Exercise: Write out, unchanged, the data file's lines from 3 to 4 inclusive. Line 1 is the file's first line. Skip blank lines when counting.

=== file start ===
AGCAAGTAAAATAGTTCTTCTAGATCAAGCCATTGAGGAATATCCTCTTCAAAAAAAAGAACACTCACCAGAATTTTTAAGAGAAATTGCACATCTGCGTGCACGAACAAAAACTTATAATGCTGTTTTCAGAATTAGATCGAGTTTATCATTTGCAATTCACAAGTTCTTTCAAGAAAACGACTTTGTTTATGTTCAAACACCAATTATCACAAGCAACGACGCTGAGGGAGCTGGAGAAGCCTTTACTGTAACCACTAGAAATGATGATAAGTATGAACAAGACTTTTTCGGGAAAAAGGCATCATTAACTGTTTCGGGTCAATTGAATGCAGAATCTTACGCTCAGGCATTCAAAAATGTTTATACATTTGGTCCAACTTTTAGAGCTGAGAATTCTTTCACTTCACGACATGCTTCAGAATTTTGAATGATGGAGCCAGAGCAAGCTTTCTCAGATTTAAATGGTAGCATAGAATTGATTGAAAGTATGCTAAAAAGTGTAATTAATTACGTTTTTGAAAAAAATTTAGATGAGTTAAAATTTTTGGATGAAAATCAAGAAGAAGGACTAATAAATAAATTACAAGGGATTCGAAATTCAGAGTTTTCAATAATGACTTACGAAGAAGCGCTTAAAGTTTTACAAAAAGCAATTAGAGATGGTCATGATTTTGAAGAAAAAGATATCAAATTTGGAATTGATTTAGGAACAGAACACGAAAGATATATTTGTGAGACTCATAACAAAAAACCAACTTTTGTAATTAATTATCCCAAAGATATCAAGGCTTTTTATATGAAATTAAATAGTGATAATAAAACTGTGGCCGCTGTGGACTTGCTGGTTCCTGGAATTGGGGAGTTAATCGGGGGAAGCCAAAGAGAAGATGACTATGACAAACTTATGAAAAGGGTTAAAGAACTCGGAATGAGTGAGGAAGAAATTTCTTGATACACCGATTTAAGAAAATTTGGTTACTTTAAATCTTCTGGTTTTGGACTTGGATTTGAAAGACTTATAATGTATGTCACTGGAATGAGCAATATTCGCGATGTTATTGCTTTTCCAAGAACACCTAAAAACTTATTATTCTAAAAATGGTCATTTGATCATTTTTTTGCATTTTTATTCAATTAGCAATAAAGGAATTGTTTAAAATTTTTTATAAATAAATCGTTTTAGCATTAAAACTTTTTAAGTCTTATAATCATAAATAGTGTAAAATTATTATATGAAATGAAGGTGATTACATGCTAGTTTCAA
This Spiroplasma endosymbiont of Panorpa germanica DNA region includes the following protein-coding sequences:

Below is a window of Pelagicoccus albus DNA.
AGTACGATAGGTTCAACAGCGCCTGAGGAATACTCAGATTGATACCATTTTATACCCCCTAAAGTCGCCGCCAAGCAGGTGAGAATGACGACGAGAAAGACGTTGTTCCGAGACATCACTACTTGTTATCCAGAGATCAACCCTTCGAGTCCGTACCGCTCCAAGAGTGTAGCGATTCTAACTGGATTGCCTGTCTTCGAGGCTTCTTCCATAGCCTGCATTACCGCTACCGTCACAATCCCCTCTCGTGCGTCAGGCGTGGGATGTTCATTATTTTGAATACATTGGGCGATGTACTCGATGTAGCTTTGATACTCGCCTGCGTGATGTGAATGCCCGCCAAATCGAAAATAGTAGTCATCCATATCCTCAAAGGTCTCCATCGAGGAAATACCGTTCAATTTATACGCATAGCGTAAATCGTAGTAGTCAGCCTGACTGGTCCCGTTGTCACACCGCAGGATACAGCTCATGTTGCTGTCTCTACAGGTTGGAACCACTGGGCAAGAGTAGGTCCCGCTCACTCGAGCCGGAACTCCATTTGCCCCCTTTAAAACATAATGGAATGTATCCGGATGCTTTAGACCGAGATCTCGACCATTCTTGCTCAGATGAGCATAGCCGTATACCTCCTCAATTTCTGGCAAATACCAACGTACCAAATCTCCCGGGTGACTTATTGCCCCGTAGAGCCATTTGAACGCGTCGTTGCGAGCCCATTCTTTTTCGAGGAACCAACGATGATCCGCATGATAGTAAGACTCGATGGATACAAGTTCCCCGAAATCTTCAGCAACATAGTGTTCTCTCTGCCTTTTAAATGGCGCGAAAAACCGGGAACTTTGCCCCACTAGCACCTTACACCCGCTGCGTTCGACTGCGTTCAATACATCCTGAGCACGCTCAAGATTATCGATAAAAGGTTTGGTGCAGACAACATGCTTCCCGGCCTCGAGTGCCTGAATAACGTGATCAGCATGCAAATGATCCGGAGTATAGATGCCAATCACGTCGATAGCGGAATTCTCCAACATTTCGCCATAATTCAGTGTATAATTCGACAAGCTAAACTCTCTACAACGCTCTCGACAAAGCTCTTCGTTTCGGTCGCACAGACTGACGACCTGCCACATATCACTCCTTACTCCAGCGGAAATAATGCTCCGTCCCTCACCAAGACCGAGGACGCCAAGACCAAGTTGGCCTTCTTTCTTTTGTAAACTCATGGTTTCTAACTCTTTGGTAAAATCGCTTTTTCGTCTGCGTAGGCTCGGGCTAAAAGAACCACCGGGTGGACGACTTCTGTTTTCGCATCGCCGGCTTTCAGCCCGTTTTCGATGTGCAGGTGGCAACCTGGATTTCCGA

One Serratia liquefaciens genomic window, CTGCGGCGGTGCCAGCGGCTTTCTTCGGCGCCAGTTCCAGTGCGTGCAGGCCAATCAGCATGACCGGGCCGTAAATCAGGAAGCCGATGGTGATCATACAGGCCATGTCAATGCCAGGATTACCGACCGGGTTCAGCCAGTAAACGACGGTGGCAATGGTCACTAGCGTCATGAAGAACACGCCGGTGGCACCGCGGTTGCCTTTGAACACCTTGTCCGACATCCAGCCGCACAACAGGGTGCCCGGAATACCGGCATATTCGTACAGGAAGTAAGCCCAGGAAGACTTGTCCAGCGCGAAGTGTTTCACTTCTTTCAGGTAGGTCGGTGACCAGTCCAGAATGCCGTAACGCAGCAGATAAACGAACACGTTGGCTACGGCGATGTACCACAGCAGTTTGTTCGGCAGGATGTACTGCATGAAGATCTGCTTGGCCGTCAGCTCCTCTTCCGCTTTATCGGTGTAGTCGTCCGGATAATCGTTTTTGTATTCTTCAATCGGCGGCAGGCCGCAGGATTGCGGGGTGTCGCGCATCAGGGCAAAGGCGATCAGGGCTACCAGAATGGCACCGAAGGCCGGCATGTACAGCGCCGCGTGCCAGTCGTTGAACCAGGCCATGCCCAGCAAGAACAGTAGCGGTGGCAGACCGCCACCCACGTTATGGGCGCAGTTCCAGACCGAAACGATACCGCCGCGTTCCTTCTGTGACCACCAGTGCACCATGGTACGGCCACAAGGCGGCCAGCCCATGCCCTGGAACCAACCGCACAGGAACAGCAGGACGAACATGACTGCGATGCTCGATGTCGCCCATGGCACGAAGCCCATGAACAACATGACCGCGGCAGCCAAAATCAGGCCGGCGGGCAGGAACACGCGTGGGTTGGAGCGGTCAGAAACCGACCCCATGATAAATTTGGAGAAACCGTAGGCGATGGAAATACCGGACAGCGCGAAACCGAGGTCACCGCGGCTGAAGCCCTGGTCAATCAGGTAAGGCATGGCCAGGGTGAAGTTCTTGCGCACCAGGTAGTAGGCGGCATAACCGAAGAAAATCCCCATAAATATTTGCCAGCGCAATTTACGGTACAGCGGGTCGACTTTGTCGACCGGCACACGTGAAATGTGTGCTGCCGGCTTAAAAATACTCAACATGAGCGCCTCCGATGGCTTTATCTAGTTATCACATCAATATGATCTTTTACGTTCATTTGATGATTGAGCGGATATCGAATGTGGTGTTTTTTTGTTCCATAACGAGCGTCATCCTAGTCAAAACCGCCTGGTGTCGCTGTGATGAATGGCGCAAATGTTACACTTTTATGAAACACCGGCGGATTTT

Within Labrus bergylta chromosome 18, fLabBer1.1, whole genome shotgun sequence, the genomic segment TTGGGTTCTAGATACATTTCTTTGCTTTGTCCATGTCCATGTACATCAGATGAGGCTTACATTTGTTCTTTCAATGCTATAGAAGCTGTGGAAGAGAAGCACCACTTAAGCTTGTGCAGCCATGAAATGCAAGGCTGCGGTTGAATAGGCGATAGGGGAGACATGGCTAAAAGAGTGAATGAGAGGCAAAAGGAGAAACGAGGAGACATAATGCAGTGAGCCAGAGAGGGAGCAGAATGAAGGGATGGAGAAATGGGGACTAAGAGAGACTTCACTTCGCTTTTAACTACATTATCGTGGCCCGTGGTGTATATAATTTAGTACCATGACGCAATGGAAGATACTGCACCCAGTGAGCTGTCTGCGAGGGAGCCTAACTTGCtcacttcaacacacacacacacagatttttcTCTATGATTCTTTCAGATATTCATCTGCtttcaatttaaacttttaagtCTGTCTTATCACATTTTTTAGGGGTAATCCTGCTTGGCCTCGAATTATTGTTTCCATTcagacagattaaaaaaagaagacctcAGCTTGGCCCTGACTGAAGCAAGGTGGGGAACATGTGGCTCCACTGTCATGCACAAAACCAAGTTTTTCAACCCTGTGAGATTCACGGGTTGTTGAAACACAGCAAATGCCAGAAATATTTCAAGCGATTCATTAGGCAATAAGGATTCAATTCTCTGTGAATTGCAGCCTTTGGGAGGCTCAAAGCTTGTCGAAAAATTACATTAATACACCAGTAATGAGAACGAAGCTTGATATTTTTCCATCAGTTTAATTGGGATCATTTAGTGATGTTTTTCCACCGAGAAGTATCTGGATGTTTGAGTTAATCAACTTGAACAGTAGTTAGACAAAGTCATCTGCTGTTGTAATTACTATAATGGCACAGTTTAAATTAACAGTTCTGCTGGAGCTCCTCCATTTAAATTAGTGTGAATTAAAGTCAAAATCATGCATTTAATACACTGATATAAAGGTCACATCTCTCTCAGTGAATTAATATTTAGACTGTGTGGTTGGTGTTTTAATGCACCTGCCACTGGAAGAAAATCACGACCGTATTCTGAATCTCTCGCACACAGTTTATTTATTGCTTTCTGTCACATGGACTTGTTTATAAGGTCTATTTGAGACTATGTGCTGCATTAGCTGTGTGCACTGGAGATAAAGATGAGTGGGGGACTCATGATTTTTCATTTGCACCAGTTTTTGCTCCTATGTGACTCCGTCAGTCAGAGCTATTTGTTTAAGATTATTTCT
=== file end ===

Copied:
Below is a window of Pelagicoccus albus DNA.
AGTACGATAGGTTCAACAGCGCCTGAGGAATACTCAGATTGATACCATTTTATACCCCCTAAAGTCGCCGCCAAGCAGGTGAGAATGACGACGAGAAAGACGTTGTTCCGAGACATCACTACTTGTTATCCAGAGATCAACCCTTCGAGTCCGTACCGCTCCAAGAGTGTAGCGATTCTAACTGGATTGCCTGTCTTCGAGGCTTCTTCCATAGCCTGCATTACCGCTACCGTCACAATCCCCTCTCGTGCGTCAGGCGTGGGATGTTCATTATTTTGAATACATTGGGCGATGTACTCGATGTAGCTTTGATACTCGCCTGCGTGATGTGAATGCCCGCCAAATCGAAAATAGTAGTCATCCATATCCTCAAAGGTCTCCATCGAGGAAATACCGTTCAATTTATACGCATAGCGTAAATCGTAGTAGTCAGCCTGACTGGTCCCGTTGTCACACCGCAGGATACAGCTCATGTTGCTGTCTCTACAGGTTGGAACCACTGGGCAAGAGTAGGTCCCGCTCACTCGAGCCGGAACTCCATTTGCCCCCTTTAAAACATAATGGAATGTATCCGGATGCTTTAGACCGAGATCTCGACCATTCTTGCTCAGATGAGCATAGCCGTATACCTCCTCAATTTCTGGCAAATACCAACGTACCAAATCTCCCGGGTGACTTATTGCCCCGTAGAGCCATTTGAACGCGTCGTTGCGAGCCCATTCTTTTTCGAGGAACCAACGATGATCCGCATGATAGTAAGACTCGATGGATACAAGTTCCCCGAAATCTTCAGCAACATAGTGTTCTCTCTGCCTTTTAAATGGCGCGAAAAACCGGGAACTTTGCCCCACTAGCACCTTACACCCGCTGCGTTCGACTGCGTTCAATACATCCTGAGCACGCTCAAGATTATCGATAAAAGGTTTGGTGCAGACAACATGCTTCCCGGCCTCGAGTGCCTGAATAACGTGATCAGCATGCAAATGATCCGGAGTATAGATGCCAATCACGTCGATAGCGGAATTCTCCAACATTTCGCCATAATTCAGTGTATAATTCGACAAGCTAAACTCTCTACAACGCTCTCGACAAAGCTCTTCGTTTCGGTCGCACAGACTGACGACCTGCCACATATCACTCCTTACTCCAGCGGAAATAATGCTCCGTCCCTCACCAAGACCGAGGACGCCAAGACCAAGTTGGCCTTCTTTCTTTTGTAAACTCATGGTTTCTAACTCTTTGGTAAAATCGCTTTTTCGTCTGCGTAGGCTCGGGCTAAAAGAACCACCGGGTGGACGACTTCTGTTTTCGCATCGCCGGCTTTCAGCCCGTTTTCGATGTGCAGGTGGCAACCTGGATTTCCGA